Dr. Gourmet Newsletter

Dr. Gourmet Newsletter:
June 19, 2006

Dr. Tim Says...

There has been a great deal of controversy about low-carbohydrate diets and weight loss. The main argument is that it is easier for people to lose weight eating a low-carb "Atkins" type diet than the recommended low-fat diets, which have been shown to help reduce risk of heart disease and other illness.

In a well-designed study, Dr. Kasim-Karakas and her colleagues at the University of Calfornia, Davis, investigated the effect of eating a very low-fat diet (AJCN 2006;83:774-779). The research lasted for 12 months and studied 22 healthy postmenopausal women. The initial phase lasted 4 months, and the participants ate all their meals at the study site Monday through Friday and were given prepackaged meals to take home for the weekend. The low-fat, high carbohydrate diet--or the Anti-Atkins diet

Featured Recipes

This week features two veggie side dishes that are both safe for Coumadin® (warfarin) users.

Herbed Zucchini
The choice of herbs here with the sauteed zucchini is not important. Use what you have in the garden or the fridge. Equal amounts of basil, chive, sage, rosemary and oregano will do, but you could just as easily choose thyme, sage, marjoram and tarragon.

Parmesan Squash
These are two perfect ingredients that make a wonderful dish. The yellow squash tastes like summer and its own buttery flavor is enhanced by the parmesan. I especially like using just a little bit of rosemary for the herb.

Featured Ingredients:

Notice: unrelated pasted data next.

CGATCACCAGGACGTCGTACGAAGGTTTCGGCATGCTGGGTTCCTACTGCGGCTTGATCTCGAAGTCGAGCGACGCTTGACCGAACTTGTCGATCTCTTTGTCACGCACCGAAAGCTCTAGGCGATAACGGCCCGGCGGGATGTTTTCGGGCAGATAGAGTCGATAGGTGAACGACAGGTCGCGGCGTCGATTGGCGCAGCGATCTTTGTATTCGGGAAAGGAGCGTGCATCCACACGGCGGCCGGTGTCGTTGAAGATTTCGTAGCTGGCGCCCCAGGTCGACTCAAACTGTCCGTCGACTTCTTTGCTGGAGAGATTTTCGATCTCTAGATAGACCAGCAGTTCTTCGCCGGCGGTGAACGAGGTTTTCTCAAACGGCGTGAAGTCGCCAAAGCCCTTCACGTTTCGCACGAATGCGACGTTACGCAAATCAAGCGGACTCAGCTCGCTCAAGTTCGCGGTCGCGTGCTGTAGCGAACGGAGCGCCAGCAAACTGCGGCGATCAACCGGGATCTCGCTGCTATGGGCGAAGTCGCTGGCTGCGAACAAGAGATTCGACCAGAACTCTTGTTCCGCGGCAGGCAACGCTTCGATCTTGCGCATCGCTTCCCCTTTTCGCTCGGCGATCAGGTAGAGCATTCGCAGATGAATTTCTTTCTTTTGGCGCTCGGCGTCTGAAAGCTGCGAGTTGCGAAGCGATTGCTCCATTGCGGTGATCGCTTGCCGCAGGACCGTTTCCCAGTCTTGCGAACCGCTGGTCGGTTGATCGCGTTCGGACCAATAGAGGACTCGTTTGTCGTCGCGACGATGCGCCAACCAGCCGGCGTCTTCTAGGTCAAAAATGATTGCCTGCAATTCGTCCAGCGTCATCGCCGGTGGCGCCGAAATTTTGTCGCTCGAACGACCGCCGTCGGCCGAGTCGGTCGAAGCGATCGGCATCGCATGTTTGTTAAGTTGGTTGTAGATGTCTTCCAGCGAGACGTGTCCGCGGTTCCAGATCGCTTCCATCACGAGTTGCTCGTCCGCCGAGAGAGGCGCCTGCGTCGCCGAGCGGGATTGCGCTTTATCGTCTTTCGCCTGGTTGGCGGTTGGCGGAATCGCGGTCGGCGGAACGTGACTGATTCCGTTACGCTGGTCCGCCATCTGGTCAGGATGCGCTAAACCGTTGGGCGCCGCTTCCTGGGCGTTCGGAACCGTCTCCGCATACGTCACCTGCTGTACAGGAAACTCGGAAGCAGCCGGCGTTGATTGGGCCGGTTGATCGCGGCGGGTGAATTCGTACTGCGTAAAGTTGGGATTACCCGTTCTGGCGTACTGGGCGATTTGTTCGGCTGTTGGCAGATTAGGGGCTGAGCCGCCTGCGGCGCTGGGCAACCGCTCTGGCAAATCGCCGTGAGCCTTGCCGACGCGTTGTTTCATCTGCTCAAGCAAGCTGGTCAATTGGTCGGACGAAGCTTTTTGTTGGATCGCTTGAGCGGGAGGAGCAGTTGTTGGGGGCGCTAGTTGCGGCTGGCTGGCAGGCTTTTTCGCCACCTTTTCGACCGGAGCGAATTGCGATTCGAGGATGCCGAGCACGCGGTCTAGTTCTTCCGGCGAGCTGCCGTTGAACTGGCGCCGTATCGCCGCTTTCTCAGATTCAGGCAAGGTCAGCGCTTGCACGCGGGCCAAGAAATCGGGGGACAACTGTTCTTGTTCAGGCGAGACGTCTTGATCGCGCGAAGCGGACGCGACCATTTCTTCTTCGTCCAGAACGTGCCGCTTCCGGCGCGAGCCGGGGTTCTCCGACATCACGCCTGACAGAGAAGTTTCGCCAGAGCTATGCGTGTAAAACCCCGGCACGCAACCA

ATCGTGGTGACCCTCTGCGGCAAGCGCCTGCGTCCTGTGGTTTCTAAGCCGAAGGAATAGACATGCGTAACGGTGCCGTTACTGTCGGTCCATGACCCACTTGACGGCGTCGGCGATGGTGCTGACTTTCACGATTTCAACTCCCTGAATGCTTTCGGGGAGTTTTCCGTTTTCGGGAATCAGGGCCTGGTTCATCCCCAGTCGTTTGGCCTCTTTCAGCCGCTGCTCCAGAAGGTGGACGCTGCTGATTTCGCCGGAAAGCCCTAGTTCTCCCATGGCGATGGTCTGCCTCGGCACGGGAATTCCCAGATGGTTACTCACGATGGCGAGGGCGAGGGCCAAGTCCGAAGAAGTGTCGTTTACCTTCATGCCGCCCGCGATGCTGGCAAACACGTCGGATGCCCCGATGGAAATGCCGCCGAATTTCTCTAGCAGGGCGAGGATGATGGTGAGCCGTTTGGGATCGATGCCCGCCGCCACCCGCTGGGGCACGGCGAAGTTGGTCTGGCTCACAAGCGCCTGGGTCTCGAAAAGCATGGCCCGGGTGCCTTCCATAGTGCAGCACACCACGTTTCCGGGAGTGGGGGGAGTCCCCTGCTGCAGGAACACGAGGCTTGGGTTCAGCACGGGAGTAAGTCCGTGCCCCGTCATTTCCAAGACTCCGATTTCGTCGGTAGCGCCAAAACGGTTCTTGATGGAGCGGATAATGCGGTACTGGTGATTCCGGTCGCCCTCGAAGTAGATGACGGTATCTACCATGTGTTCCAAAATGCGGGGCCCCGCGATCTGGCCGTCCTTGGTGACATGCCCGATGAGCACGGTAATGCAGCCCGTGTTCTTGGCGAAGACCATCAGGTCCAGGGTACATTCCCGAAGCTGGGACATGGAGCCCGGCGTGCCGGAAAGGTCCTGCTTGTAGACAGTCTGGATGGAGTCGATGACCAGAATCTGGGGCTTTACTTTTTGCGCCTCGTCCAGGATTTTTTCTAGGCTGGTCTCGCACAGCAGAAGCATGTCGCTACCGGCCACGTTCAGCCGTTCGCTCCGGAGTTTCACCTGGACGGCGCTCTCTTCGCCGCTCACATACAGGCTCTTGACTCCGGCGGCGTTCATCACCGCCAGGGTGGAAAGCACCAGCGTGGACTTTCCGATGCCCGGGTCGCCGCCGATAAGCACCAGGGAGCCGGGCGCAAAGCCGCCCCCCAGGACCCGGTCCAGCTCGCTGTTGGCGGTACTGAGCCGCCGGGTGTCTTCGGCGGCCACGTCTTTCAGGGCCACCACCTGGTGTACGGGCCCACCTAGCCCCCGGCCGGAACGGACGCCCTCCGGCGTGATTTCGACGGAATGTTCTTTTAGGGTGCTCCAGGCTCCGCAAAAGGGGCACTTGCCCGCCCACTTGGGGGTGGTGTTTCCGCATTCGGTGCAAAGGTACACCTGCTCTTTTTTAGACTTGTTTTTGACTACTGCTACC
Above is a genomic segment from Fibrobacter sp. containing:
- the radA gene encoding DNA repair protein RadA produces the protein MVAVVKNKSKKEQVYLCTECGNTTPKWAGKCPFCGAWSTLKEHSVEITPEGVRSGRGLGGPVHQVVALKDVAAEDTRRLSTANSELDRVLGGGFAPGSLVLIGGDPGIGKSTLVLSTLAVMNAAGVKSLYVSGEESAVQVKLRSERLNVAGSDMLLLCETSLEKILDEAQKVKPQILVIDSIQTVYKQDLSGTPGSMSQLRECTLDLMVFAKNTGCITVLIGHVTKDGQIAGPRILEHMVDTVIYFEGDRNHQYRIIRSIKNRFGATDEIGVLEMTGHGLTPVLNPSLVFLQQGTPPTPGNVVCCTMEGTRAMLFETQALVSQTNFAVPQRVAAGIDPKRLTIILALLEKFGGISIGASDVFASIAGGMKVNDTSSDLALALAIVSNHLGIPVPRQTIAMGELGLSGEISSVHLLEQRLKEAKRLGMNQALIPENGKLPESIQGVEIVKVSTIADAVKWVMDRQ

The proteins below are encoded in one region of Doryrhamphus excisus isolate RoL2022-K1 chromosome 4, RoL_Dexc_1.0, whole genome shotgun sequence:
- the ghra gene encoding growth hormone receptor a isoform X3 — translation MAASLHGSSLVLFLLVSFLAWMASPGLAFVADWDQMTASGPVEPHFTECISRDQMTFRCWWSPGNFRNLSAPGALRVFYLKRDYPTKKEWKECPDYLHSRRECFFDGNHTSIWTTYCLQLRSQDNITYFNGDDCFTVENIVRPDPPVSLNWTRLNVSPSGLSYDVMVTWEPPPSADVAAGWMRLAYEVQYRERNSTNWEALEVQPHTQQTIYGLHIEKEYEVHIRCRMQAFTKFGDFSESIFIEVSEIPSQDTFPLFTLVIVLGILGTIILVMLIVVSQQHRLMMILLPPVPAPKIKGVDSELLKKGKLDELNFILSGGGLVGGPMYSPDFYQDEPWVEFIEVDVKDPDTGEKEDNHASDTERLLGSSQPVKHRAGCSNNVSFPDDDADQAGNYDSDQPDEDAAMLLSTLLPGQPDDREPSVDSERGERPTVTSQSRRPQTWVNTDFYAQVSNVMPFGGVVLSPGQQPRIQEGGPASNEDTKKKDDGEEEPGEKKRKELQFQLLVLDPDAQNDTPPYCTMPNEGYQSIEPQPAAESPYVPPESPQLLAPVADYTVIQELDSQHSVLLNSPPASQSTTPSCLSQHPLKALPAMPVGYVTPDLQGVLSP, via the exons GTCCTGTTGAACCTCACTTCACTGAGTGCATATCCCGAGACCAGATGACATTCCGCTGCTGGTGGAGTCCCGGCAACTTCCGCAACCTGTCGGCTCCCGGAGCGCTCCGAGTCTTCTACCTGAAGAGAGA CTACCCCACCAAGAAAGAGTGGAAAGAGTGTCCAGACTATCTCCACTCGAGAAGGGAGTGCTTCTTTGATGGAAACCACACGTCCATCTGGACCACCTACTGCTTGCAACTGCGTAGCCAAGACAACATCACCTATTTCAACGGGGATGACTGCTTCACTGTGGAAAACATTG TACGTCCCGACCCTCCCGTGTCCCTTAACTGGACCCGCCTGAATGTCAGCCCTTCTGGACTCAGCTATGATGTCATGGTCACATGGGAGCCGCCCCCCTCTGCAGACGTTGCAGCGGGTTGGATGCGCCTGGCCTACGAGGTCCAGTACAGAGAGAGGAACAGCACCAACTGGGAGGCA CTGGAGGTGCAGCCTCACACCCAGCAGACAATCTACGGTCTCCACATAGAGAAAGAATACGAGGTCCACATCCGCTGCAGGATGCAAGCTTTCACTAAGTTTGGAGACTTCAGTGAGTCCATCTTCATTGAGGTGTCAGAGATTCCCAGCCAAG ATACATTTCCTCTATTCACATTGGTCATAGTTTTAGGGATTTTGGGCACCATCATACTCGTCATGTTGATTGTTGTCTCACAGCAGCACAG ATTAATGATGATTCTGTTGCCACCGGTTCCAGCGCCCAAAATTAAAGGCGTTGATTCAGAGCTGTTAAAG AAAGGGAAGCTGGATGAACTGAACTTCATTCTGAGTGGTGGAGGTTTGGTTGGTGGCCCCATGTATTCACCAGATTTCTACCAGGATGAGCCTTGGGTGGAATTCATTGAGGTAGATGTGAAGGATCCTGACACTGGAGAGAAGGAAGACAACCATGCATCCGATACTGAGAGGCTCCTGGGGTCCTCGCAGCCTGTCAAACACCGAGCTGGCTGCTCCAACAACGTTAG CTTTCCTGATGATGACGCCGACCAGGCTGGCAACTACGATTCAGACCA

Yellow Squash
There are so many different kinds of squash it's almost like having to take a high school biology test. I know them all because growing up I was one of those weird kids that actually liked squash.

Yellow squash (what I called summer squash growing up) is one of my favorites. I love the soup made with it (see Spring Bisque) and the roasted Parmesan Squash, but my favorite is simply sliced into rounds and steamed. Look for medium sized squash no more than about eight inches long. Larger ones are tougher and dry. The skin should be unblemished.

I love zucchini squash. In fact, the vegetables I served on opening night in my restaurant were slices of yellow squash and zucchini steamed with a little bit of marjoram butter. I had one diner who came to the kitchen to ask how this was prepared. When I told him that the vegetables were simply steamed he wouldn't believe me and insisted that we had used white wine or some other secret ingredient. The rules for choosing zukes are the same as with yellow squash: small to medium size and unblemished skin.

Hand on Heart

Hand on Heart

Dr. Harlan's latest cookbook, Hand on Heart, includes several of the recipes from drgourmet.com, plus a few that were developed specifically for the book, like Banoffee Pie! More on what's inside.

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